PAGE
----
Does tooth loss influence sleep apnea?
Article Thumbnail ImageApril 5, 2012 -- Previous studies have speculated that there may be an association between edentulism and worsening obstructive sleep apnea (OSA), but research presented at the recent American Association for Dental Research annual meeting did not find a link.
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"We came across some papers stating that individuals who slept in their complete dentures had an improvement in their OSA," study author Jeff Tanner, DDS, an oral and maxillofacial surgery resident at the University of California Los Angeles (UCLA), told DrBicuspid.com. "Their assumption was that tooth loss/edentulism contributes at least in part to the worsening of OSA."

When people become edentulous, several physiological changes take place, Dr. Tanner noted. For example, the vertical dimension of occlusion reduces, the tongue grows larger because of the space that is no longer occupied by teeth, the position of the tongue changes, and the tongue rests in a different position.

Since no prior study has ever examined whether or not tooth loss per se was a predictor of OSA, the researchers decided to investigate this connection.

"When we became interested in this topic we found that there were several publications that had dealt with this issue, but not so directly," he said during the session.

VA health system data

Dr. Tanner and his colleagues hypothesized that people with fewer teeth -- especially those who are edentulous -- have more serious OSA after controlling for age and body mass index (BMI), which are known predictors of OSA.

“This connection would be huge.”
— Jeff Tanner, DDS

They conducted a retrospective chart review of patients from the greater Los Angeles U.S. Department of Veterans Affairs (VA) health system who were referred to the dental service for treatment of OSA. The researchers looked at the electronic medical records of 210 male veterans who had already undergone a sleep study at the VA hospital and were able to collect the age and BMI of these patients. The researches also used an apnea-hypopnea index to classify the severity of the patients' OSA.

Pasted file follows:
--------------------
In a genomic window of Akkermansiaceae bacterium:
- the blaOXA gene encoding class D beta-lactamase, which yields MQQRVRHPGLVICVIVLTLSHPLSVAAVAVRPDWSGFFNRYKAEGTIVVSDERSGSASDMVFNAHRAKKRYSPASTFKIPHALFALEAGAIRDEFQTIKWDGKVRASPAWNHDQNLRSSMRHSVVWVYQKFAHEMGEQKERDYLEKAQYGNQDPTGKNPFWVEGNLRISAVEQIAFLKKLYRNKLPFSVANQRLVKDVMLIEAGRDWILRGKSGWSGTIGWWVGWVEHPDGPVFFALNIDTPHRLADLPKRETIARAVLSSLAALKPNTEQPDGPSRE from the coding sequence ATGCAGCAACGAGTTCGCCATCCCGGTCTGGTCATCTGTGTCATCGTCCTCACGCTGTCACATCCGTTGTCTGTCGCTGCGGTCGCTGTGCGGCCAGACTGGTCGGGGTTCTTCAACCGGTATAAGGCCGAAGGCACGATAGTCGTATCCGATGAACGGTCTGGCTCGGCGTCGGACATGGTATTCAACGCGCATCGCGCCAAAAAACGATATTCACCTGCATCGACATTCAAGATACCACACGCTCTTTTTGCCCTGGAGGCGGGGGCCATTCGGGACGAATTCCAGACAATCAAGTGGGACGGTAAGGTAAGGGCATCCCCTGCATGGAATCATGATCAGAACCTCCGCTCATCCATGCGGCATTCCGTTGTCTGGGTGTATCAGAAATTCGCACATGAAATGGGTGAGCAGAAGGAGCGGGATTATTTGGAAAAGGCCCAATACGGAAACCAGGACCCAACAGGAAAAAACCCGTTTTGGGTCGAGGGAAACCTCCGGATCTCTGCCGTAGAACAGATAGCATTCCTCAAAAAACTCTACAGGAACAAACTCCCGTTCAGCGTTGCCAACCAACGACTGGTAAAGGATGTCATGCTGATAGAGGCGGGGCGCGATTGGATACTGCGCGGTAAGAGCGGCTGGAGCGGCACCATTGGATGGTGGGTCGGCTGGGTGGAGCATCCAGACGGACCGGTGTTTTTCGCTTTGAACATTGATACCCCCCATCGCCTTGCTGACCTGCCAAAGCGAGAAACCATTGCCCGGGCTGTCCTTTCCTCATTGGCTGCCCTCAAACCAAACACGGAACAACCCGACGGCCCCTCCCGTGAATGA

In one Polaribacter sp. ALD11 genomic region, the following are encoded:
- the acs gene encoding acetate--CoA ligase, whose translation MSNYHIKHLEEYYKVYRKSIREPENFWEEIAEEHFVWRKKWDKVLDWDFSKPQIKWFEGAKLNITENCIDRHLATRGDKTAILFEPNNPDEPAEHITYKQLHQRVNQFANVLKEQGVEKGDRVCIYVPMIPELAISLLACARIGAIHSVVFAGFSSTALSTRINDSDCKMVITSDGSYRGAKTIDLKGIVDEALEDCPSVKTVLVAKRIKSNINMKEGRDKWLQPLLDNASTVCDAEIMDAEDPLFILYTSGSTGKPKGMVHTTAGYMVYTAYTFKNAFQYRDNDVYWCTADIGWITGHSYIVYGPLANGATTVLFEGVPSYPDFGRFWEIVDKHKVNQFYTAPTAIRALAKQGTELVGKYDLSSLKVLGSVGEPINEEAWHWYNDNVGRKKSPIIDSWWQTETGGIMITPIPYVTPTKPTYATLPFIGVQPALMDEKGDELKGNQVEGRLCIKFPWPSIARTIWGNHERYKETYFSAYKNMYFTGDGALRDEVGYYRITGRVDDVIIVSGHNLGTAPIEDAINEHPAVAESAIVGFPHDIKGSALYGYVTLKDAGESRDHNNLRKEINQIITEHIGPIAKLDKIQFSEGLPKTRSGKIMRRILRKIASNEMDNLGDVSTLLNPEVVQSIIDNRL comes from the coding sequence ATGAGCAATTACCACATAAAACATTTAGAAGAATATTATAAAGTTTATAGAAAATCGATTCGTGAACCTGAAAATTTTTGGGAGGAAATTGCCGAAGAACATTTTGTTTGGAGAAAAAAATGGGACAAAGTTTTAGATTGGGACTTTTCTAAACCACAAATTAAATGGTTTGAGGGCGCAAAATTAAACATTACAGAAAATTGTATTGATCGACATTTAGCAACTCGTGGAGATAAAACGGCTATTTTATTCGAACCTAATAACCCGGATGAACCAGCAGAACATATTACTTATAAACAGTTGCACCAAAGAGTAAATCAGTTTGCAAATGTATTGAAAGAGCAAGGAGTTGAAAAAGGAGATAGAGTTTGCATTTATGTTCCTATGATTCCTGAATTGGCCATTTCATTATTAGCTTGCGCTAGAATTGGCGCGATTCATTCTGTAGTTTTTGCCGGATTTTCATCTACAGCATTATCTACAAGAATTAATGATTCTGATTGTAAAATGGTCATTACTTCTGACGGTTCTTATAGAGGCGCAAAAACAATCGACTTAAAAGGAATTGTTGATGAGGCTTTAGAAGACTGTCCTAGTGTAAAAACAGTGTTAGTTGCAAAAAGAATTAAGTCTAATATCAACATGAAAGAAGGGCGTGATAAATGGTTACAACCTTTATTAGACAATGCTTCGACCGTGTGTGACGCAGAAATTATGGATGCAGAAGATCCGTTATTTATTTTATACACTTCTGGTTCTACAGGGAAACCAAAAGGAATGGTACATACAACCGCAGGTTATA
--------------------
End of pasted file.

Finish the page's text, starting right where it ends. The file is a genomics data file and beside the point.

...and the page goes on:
They then used panoramic radiographs to quantify teeth using three different methods: total teeth lost, mandibular teeth lost, and posterior dental functional units lost.

Here are the key results:

  • Of the 210 subjects, 25.5% had not lost any teeth, 36.6% lost one to five teeth, 20.8% lost six to 16 teeth, and 17.1% lost more than 16 teeth.
  • 30% of the individuals had mild OSA, 36% moderate OSA, and 34% severe OSA.
  • The bivariate association between the number of dentition present and severity of OSA showed no significance.
  • In multivariate analysis, age and BMI were significant predictors of OSA severity, while total teeth loss was not significant

"The degree of tooth loss is not associated with OSA severity," the authors concluded. "Tooth loss does not worsen OSA. "

More research needed

OSA is difficult to understand because of the causative factors, Dr. Tanner told DrBicuspid.com.

Age and obesity are proven predictors so the study controlled for those variables; however, the authors were still not able to prove that tooth loss predicted a worsening of OSA, he noted.

This line of research could be improved by obtaining a sleep study on the same individual prior to edentulism, after edentulism, and wearing complete dentures, Dr. Tanner added.

"Only by conducting this type of study will we be able to be certain to state whether or not tooth loss predicts OSA," he said. "If in the future it could be stated that edentulism worsens OSA, it would be a strong case for dentists to attempt to restore patients back to a dentate state with implants which maintain alveolar ridge height unlike dentures."

Given that OSA is an epidemic that is just now catching the public's attention, "This connection would be huge, as that type of treatment would be medically driven dentistry, possibly covered by medical insurance," he concluded.